Words Bring Us Together – A Recap of A Literacy Night Event Aimed at Healing
I love quotes. One of my favorites has been: “The more you do the more you can do.” Lucille Ball said that. At least, that’s what her longtime assistant told me she said a hundred years ago when I was just starting out in Hollywood. Lucille Ball had always been one of my idols. A beautiful woman who never let beauty be her calling card. A woman who loved and lost, but who kept going and wasn’t ashamed of her success. A fearless comedian. An innovator. A trail blazer. Hollywood is a tough town; but compared to teaching during Covid19? Even Lucy might have revised her famous quote.
Throughout both my first career as a screenwriter and second career as a teacher, the more you can do mantra empowered me to try new things and say yes to committees when I should have said no. The “more you can do” is how I found myself writing progress reports, attending union negotiations, finishing a recertification course, dispersing hundreds of American Heart Association chatskis, and making a team basket for my son’s baseball fundraiser all the same week I hosted our Elementary School Literacy Night. For the first time ever, I am counting down the days until summer break because I need a long nap. I think I can speak for my colleagues when I say, we all do.
Our district has had a rough go of it since the Covid19 pandemic shut down our schools in March of 2019. Our community, thankfully, has not suffered any deaths or serious illness among our staff or students, but the fights over when and how we should reopen left many teachers discouraged and many parents pissed off. The theme of our Literacy Night, “Words Bring Us Together,” was chosen to hopefully mend some fences.
Our school hadn’t had a literacy event for the families in over ten years. I had no comparable event to “guestimate” the potential attendance. I had many ideas for gift bags and activities, but how do you plan an event not knowing how many would arrive? I turned to the PTA and asked how many families had attended an art class they had recently organized. Turns out from a school of just under a 1000 students, only about 75 families attended.
I decided to advertise a book bag and prizes for rsvping for the event. I would raffle off other prizes for people who came to the event in person. I advertised that the first 100 families to RSVP would get a book bag and literacy activity. In reality, I planned to get 150 bags so that even if over 100 attended I would have enough for everyone. If the turn out wasn’t so great, any left over supplies would be turned into raffle prizes.
I reached out to a friend from college, poet, Susan Schaefer Bernardo, who had become quite successful as a children’s book author and publisher. I asked if she would do a book reading and a book talk at the event. She introduced me to her publishing partner and illustrator, Courtenay Fletcher, and we were off to the races. They would do two readings. The first was their most famous book, The Rhino that Swallowed a Storm (co-authored by Lemar Burton of Reading Rainbow and Roots fame). The second was a bilingual book, Sunshine Kisses, Moon Hugs. Both books deal with social-emotional issues and feature beautiful turns of phrase and illustrations. Since they waved their normal fee for events, I decided to spend my Panda grant money on purchasing a case of their books to give out as raffle prizes. Fifty attendees would win a copy of their bilingual book Sunshine Kisses, Moon Hugs, which helps kids through grief and loss.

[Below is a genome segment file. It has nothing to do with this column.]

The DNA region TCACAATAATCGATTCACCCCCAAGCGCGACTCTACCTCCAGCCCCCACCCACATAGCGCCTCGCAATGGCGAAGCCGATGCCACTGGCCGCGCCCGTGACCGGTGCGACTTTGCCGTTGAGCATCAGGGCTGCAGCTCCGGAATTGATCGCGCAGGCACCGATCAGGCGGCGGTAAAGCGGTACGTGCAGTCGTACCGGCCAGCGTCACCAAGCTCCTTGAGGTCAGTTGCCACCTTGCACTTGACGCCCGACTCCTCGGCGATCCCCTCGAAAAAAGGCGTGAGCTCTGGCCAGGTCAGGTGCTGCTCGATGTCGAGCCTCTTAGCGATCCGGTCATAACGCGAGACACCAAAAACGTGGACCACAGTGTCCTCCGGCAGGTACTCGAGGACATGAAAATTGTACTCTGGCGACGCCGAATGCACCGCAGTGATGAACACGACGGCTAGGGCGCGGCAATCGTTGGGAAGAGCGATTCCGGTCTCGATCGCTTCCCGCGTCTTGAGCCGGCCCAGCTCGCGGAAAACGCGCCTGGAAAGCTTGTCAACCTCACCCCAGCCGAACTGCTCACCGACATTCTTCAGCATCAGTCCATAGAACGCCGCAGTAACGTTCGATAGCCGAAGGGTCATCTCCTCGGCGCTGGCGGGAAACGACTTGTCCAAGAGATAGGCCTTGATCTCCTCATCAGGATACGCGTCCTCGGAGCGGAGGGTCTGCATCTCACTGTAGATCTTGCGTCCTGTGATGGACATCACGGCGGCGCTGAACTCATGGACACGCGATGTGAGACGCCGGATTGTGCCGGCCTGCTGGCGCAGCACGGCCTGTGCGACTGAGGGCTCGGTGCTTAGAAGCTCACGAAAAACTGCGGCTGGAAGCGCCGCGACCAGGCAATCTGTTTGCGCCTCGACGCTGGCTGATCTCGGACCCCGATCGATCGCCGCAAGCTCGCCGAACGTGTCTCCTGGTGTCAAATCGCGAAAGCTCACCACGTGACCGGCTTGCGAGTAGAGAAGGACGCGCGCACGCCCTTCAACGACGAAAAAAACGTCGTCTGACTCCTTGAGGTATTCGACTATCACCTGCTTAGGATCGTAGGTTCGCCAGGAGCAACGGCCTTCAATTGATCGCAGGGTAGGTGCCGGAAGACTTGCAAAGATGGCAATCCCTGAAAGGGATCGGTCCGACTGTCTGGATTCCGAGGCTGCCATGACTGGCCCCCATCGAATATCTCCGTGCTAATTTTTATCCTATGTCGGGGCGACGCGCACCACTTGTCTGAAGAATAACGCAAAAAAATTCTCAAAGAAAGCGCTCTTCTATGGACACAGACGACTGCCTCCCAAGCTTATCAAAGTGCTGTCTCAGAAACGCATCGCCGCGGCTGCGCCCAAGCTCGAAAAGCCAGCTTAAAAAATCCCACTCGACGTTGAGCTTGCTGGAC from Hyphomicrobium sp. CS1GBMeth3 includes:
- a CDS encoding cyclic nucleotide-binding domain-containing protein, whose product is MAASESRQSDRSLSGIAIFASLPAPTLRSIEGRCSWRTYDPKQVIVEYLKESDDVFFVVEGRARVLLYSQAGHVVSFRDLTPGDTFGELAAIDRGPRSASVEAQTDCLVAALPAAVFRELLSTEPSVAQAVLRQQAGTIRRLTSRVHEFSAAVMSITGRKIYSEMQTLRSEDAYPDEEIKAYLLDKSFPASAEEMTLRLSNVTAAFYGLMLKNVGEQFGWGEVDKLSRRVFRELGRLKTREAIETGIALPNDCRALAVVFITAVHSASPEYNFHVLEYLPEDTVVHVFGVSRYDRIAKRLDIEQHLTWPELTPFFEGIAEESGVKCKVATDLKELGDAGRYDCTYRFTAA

Well, now I had the main entertainment locked down and I had spent all my money. I still needed book bags and an activity to put writing front and center, not just reading. This is where I shopped, borrowed, and morphed a good friend, and fellow San Marcos Writing Project fellow’s lesson on blackout poetry. I repurposed some old books that were headed for the dustbin from my classroom library, raided my supply closet for colorful card stock, and ordered 150 sharpies.
I returned to the PTA and asked if they would like to co-host the event with me. I also asked if they had any book bags from the book fair event they do each year with Scholastic. Having spent all my money on Books and supplies, all additional costs would be coming out of my pocket. Thank goodness for the PTA. They came through in a big way, not only gifting the event 150 book bags (enough for the rsvp and the raffle prizes). They also picked up the theme of the event and created social emotional wheels for each participant. I enlisted my family to cut bookmarks and stuff supplies. I also hunted down freebies from our sponsor Panda Express. Each RSVP bag and raffle prize bag had a BOGO Free code and four free kids meal coupons. I printed the codes on Avery labels and stuck them on envelopes, placing the free kids meals inside. For the price of one meal a family of 6 could eat for practically free! Considering the need in our district for food support, I felt great about that.